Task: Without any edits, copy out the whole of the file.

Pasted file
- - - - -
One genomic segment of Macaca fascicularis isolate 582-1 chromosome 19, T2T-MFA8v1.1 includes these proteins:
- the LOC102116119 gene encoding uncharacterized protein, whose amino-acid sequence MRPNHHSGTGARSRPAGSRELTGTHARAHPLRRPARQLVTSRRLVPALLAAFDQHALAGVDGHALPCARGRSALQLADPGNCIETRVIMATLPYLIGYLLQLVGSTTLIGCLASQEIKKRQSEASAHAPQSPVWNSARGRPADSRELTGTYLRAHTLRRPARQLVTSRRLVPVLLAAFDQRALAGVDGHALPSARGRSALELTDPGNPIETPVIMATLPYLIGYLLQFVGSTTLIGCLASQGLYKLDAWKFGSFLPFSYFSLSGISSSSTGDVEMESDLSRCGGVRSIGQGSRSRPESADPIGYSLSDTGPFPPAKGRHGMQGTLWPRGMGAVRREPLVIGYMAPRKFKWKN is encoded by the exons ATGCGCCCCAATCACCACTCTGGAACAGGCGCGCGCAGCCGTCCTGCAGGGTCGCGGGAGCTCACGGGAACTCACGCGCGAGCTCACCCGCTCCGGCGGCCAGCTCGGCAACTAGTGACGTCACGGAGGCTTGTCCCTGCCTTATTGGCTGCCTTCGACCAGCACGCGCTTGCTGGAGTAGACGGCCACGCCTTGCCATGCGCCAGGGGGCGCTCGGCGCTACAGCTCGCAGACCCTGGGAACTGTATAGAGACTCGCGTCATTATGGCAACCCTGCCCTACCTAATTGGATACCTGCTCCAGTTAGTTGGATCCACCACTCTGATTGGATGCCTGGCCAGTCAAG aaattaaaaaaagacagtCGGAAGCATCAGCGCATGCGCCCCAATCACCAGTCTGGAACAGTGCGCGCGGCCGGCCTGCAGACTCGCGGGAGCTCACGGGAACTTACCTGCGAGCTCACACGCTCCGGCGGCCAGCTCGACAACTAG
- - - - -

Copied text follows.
One genomic segment of Macaca fascicularis isolate 582-1 chromosome 19, T2T-MFA8v1.1 includes these proteins:
- the LOC102116119 gene encoding uncharacterized protein, whose amino-acid sequence MRPNHHSGTGARSRPAGSRELTGTHARAHPLRRPARQLVTSRRLVPALLAAFDQHALAGVDGHALPCARGRSALQLADPGNCIETRVIMATLPYLIGYLLQLVGSTTLIGCLASQEIKKRQSEASAHAPQSPVWNSARGRPADSRELTGTYLRAHTLRRPARQLVTSRRLVPVLLAAFDQRALAGVDGHALPSARGRSALELTDPGNPIETPVIMATLPYLIGYLLQFVGSTTLIGCLASQGLYKLDAWKFGSFLPFSYFSLSGISSSSTGDVEMESDLSRCGGVRSIGQGSRSRPESADPIGYSLSDTGPFPPAKGRHGMQGTLWPRGMGAVRREPLVIGYMAPRKFKWKN is encoded by the exons ATGCGCCCCAATCACCACTCTGGAACAGGCGCGCGCAGCCGTCCTGCAGGGTCGCGGGAGCTCACGGGAACTCACGCGCGAGCTCACCCGCTCCGGCGGCCAGCTCGGCAACTAGTGACGTCACGGAGGCTTGTCCCTGCCTTATTGGCTGCCTTCGACCAGCACGCGCTTGCTGGAGTAGACGGCCACGCCTTGCCATGCGCCAGGGGGCGCTCGGCGCTACAGCTCGCAGACCCTGGGAACTGTATAGAGACTCGCGTCATTATGGCAACCCTGCCCTACCTAATTGGATACCTGCTCCAGTTAGTTGGATCCACCACTCTGATTGGATGCCTGGCCAGTCAAG aaattaaaaaaagacagtCGGAAGCATCAGCGCATGCGCCCCAATCACCAGTCTGGAACAGTGCGCGCGGCCGGCCTGCAGACTCGCGGGAGCTCACGGGAACTTACCTGCGAGCTCACACGCTCCGGCGGCCAGCTCGACAACTAG